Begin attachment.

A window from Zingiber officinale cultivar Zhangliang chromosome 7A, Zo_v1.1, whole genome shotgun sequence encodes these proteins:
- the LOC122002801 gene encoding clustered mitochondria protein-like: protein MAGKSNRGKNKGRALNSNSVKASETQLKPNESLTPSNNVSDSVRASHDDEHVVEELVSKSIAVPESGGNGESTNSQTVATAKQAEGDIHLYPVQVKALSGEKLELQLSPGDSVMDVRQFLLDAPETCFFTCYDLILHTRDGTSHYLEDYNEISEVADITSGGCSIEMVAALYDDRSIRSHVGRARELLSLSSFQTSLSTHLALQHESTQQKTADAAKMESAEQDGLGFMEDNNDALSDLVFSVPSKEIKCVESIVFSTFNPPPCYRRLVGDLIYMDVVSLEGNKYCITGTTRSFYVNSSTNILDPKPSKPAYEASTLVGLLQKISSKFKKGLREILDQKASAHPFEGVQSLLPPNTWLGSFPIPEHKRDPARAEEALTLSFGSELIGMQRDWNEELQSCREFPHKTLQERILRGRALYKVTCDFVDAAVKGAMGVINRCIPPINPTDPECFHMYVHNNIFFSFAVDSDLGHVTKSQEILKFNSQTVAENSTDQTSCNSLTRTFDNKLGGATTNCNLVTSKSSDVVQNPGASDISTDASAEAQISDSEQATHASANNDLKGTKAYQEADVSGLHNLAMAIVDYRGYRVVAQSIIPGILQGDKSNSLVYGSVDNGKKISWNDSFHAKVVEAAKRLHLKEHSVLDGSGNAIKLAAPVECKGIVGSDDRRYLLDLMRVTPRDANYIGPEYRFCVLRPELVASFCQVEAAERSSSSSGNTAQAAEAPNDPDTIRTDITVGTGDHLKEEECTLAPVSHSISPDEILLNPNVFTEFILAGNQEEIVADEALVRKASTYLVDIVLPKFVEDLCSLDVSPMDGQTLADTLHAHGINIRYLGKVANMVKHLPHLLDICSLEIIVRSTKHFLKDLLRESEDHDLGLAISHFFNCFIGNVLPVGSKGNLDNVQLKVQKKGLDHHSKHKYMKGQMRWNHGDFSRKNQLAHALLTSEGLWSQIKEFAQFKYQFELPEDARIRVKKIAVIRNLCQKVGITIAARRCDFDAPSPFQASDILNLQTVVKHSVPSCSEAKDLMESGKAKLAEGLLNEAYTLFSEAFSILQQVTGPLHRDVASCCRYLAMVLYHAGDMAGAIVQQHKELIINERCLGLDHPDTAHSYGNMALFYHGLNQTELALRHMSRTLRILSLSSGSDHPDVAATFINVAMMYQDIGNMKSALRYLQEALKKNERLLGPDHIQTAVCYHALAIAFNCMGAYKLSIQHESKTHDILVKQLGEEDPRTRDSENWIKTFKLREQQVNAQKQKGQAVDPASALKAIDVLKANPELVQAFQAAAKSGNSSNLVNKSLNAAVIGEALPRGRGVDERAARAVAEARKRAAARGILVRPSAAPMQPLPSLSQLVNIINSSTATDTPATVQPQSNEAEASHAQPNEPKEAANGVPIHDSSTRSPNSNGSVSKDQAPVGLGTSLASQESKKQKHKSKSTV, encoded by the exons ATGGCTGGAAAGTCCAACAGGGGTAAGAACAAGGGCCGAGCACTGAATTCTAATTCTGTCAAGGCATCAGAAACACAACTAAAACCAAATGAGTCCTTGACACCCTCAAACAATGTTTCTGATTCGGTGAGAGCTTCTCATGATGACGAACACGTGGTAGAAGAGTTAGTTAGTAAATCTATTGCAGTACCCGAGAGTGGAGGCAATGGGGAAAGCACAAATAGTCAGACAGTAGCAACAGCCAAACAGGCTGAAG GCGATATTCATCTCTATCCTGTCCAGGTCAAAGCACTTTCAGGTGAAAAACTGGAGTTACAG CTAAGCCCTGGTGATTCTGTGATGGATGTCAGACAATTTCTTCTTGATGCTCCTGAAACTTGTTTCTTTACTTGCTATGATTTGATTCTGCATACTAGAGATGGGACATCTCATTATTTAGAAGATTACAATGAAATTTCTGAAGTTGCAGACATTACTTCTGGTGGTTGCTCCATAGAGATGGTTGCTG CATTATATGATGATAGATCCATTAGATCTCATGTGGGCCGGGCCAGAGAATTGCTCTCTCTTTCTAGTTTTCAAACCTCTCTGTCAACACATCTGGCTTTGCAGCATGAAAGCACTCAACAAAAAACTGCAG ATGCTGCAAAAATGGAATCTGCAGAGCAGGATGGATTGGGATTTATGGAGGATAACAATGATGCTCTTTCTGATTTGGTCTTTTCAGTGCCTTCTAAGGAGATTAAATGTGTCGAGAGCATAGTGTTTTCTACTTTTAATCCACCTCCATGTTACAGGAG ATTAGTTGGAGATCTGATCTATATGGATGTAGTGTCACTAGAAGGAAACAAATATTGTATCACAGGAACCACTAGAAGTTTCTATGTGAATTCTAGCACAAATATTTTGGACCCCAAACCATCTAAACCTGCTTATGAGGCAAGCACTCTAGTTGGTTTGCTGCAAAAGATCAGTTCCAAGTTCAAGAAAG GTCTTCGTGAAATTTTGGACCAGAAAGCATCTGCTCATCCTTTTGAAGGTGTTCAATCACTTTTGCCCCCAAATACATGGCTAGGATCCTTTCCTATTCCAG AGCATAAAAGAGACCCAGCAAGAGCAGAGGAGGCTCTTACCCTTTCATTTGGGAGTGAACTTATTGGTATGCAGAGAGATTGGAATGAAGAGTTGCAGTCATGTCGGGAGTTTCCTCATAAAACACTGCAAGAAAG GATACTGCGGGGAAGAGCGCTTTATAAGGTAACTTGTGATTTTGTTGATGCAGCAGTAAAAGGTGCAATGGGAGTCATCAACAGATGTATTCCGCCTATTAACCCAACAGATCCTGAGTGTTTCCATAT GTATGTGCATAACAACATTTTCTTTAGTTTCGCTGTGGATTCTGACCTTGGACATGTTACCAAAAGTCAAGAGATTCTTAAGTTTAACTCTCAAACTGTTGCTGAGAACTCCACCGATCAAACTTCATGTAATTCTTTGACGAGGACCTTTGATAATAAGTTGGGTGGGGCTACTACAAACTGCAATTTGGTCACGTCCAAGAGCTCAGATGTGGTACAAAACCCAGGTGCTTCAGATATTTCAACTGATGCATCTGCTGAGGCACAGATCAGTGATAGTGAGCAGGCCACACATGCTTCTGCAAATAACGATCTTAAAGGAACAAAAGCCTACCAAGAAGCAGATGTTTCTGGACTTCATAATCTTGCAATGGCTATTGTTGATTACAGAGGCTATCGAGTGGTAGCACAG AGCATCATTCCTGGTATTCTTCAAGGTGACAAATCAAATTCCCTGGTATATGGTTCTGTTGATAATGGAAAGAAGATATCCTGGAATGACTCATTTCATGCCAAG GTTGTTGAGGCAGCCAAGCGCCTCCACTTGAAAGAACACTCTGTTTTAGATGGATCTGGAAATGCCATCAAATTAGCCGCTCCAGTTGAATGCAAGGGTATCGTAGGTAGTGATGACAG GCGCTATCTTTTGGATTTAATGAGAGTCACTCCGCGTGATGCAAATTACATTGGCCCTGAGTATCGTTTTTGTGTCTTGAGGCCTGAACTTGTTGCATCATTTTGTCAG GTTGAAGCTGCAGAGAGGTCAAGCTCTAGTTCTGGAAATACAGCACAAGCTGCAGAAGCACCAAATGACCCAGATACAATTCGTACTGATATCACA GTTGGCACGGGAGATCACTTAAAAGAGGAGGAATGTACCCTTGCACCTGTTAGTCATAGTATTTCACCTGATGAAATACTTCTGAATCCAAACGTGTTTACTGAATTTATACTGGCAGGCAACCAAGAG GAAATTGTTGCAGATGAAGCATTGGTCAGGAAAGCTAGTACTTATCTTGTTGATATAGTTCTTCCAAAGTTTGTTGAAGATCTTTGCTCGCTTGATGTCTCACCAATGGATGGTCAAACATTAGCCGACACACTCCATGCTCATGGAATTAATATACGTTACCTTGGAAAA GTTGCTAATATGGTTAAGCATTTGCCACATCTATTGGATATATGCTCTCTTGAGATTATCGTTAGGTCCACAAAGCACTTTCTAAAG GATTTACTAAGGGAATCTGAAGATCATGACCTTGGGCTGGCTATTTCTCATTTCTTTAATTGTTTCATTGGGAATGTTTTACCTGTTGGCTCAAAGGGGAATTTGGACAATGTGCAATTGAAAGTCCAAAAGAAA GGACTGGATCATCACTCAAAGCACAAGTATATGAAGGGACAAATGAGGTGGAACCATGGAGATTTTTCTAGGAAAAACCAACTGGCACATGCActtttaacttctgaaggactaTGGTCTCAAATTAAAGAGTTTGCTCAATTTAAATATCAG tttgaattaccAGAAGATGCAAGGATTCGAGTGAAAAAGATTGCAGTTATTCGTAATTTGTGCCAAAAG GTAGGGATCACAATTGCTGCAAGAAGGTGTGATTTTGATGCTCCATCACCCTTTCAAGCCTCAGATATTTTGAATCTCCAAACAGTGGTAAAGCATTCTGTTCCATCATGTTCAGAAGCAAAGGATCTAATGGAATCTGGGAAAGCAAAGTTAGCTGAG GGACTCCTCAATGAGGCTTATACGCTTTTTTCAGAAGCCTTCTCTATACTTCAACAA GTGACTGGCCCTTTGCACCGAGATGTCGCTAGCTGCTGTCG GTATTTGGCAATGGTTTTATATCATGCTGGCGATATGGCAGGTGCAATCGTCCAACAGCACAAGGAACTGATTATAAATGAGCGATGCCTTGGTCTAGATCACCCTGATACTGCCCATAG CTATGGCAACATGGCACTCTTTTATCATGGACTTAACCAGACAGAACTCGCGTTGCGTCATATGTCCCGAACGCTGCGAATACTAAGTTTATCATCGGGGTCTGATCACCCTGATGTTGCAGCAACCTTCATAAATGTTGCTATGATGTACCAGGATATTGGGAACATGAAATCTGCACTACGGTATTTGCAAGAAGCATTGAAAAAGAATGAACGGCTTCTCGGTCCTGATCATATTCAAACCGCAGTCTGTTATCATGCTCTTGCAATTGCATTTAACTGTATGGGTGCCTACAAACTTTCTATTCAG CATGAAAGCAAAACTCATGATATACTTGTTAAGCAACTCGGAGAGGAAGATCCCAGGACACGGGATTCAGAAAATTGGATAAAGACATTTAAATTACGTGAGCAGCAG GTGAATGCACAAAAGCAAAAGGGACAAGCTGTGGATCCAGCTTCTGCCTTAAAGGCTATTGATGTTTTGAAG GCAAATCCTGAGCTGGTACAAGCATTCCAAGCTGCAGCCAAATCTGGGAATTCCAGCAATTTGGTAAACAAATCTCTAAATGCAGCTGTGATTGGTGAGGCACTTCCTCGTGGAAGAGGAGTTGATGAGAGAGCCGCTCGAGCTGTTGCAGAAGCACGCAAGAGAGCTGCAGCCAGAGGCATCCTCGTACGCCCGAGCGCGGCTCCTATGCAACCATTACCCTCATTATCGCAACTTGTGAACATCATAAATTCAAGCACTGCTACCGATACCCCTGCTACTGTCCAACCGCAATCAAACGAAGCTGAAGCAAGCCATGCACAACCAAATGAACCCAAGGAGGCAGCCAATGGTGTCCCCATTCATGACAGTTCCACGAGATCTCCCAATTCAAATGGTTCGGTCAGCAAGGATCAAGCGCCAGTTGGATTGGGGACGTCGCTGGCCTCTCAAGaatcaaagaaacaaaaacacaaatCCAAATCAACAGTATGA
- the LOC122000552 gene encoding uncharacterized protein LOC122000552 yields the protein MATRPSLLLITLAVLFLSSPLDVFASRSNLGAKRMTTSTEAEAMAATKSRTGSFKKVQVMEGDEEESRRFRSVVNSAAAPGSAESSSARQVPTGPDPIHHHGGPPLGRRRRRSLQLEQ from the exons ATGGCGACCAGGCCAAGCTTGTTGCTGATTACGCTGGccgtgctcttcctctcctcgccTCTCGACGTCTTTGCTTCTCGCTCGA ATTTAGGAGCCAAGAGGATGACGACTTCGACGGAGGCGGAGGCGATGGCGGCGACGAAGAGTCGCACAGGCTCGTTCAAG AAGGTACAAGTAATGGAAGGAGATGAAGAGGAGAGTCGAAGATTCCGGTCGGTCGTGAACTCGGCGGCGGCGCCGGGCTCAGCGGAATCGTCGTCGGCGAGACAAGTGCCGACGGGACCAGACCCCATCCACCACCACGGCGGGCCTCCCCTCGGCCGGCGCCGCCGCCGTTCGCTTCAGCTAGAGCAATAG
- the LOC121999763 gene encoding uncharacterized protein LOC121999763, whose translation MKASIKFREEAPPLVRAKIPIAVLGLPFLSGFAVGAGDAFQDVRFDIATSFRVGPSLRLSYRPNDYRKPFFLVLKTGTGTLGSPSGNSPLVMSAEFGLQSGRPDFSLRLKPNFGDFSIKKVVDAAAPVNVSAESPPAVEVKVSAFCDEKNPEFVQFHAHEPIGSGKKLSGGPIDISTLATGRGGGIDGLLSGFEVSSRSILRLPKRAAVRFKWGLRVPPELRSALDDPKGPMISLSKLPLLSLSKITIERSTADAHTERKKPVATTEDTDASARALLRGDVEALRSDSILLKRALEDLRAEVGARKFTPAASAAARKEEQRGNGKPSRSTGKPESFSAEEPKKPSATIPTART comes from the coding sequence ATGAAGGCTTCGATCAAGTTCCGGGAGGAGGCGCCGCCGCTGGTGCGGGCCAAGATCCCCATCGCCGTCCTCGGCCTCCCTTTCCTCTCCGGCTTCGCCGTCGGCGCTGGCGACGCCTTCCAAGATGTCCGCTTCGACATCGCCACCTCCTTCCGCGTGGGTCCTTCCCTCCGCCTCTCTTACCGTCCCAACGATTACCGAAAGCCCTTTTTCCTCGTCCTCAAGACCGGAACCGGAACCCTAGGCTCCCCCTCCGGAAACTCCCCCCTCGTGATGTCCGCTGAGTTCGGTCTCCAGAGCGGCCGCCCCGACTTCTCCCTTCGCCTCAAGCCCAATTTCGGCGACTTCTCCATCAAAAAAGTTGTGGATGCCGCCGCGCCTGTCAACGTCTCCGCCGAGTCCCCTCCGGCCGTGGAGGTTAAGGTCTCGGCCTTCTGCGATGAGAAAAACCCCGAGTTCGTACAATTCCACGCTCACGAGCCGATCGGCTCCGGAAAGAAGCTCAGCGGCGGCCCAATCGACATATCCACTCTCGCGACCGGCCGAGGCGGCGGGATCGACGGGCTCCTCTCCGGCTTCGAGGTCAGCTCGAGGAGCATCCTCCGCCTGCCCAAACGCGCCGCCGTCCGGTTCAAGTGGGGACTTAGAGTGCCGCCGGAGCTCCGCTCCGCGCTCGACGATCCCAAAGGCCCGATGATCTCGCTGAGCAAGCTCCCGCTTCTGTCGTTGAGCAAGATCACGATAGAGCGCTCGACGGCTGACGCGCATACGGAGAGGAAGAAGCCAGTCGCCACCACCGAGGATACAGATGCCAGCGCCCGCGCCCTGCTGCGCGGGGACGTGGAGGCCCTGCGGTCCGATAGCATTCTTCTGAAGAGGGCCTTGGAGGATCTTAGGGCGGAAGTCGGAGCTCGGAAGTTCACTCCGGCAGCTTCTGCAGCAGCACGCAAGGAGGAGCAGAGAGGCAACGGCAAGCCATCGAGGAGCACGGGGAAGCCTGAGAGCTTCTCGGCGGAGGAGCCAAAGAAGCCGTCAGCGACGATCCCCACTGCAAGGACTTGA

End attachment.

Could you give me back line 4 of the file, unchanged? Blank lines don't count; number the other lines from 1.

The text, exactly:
- the LOC121999763 gene encoding uncharacterized protein LOC121999763, whose translation MKASIKFREEAPPLVRAKIPIAVLGLPFLSGFAVGAGDAFQDVRFDIATSFRVGPSLRLSYRPNDYRKPFFLVLKTGTGTLGSPSGNSPLVMSAEFGLQSGRPDFSLRLKPNFGDFSIKKVVDAAAPVNVSAESPPAVEVKVSAFCDEKNPEFVQFHAHEPIGSGKKLSGGPIDISTLATGRGGGIDGLLSGFEVSSRSILRLPKRAAVRFKWGLRVPPELRSALDDPKGPMISLSKLPLLSLSKITIERSTADAHTERKKPVATTEDTDASARALLRGDVEALRSDSILLKRALEDLRAEVGARKFTPAASAAARKEEQRGNGKPSRSTGKPESFSAEEPKKPSATIPTART comes from the coding sequence ATGAAGGCTTCGATCAAGTTCCGGGAGGAGGCGCCGCCGCTGGTGCGGGCCAAGATCCCCATCGCCGTCCTCGGCCTCCCTTTCCTCTCCGGCTTCGCCGTCGGCGCTGGCGACGCCTTCCAAGATGTCCGCTTCGACATCGCCACCTCCTTCCGCGTGGGTCCTTCCCTCCGCCTCTCTTACCGTCCCAACGATTACCGAAAGCCCTTTTTCCTCGTCCTCAAGACCGGAACCGGAACCCTAGGCTCCCCCTCCGGAAACTCCCCCCTCGTGATGTCCGCTGAGTTCGGTCTCCAGAGCGGCCGCCCCGACTTCTCCCTTCGCCTCAAGCCCAATTTCGGCGACTTCTCCATCAAAAAAGTTGTGGATGCCGCCGCGCCTGTCAACGTCTCCGCCGAGTCCCCTCCGGCCGTGGAGGTTAAGGTCTCGGCCTTCTGCGATGAGAAAAACCCCGAGTTCGTACAATTCCACGCTCACGAGCCGATCGGCTCCGGAAAGAAGCTCAGCGGCGGCCCAATCGACATATCCACTCTCGCGACCGGCCGAGGCGGCGGGATCGACGGGCTCCTCTCCGGCTTCGAGGTCAGCTCGAGGAGCATCCTCCGCCTGCCCAAACGCGCCGCCGTCCGGTTCAAGTGGGGACTTAGAGTGCCGCCGGAGCTCCGCTCCGCGCTCGACGATCCCAAAGGCCCGATGATCTCGCTGAGCAAGCTCCCGCTTCTGTCGTTGAGCAAGATCACGATAGAGCGCTCGACGGCTGACGCGCATACGGAGAGGAAGAAGCCAGTCGCCACCACCGAGGATACAGATGCCAGCGCCCGCGCCCTGCTGCGCGGGGACGTGGAGGCCCTGCGGTCCGATAGCATTCTTCTGAAGAGGGCCTTGGAGGATCTTAGGGCGGAAGTCGGAGCTCGGAAGTTCACTCCGGCAGCTTCTGCAGCAGCACGCAAGGAGGAGCAGAGAGGCAACGGCAAGCCATCGAGGAGCACGGGGAAGCCTGAGAGCTTCTCGGCGGAGGAGCCAAAGAAGCCGTCAGCGACGATCCCCACTGCAAGGACTTGA